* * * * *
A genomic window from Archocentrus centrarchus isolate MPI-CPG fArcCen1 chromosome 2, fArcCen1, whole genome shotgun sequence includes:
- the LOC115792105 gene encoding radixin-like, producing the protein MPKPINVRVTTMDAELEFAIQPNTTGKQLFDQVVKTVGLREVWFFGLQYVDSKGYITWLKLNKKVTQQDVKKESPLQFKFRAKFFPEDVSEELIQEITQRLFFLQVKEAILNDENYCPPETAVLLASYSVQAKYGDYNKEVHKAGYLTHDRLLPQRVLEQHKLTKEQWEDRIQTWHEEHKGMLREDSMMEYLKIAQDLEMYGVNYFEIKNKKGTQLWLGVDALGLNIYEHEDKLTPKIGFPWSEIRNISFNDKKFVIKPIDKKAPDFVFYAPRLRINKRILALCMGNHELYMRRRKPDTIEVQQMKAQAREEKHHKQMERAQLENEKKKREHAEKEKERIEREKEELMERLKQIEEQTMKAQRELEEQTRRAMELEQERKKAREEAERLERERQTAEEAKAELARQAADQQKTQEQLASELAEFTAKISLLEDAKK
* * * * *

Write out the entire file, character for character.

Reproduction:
A genomic window from Archocentrus centrarchus isolate MPI-CPG fArcCen1 chromosome 2, fArcCen1, whole genome shotgun sequence includes:
- the LOC115792105 gene encoding radixin-like, producing the protein MPKPINVRVTTMDAELEFAIQPNTTGKQLFDQVVKTVGLREVWFFGLQYVDSKGYITWLKLNKKVTQQDVKKESPLQFKFRAKFFPEDVSEELIQEITQRLFFLQVKEAILNDENYCPPETAVLLASYSVQAKYGDYNKEVHKAGYLTHDRLLPQRVLEQHKLTKEQWEDRIQTWHEEHKGMLREDSMMEYLKIAQDLEMYGVNYFEIKNKKGTQLWLGVDALGLNIYEHEDKLTPKIGFPWSEIRNISFNDKKFVIKPIDKKAPDFVFYAPRLRINKRILALCMGNHELYMRRRKPDTIEVQQMKAQAREEKHHKQMERAQLENEKKKREHAEKEKERIEREKEELMERLKQIEEQTMKAQRELEEQTRRAMELEQERKKAREEAERLERERQTAEEAKAELARQAADQQKTQEQLASELAEFTAKISLLEDAKK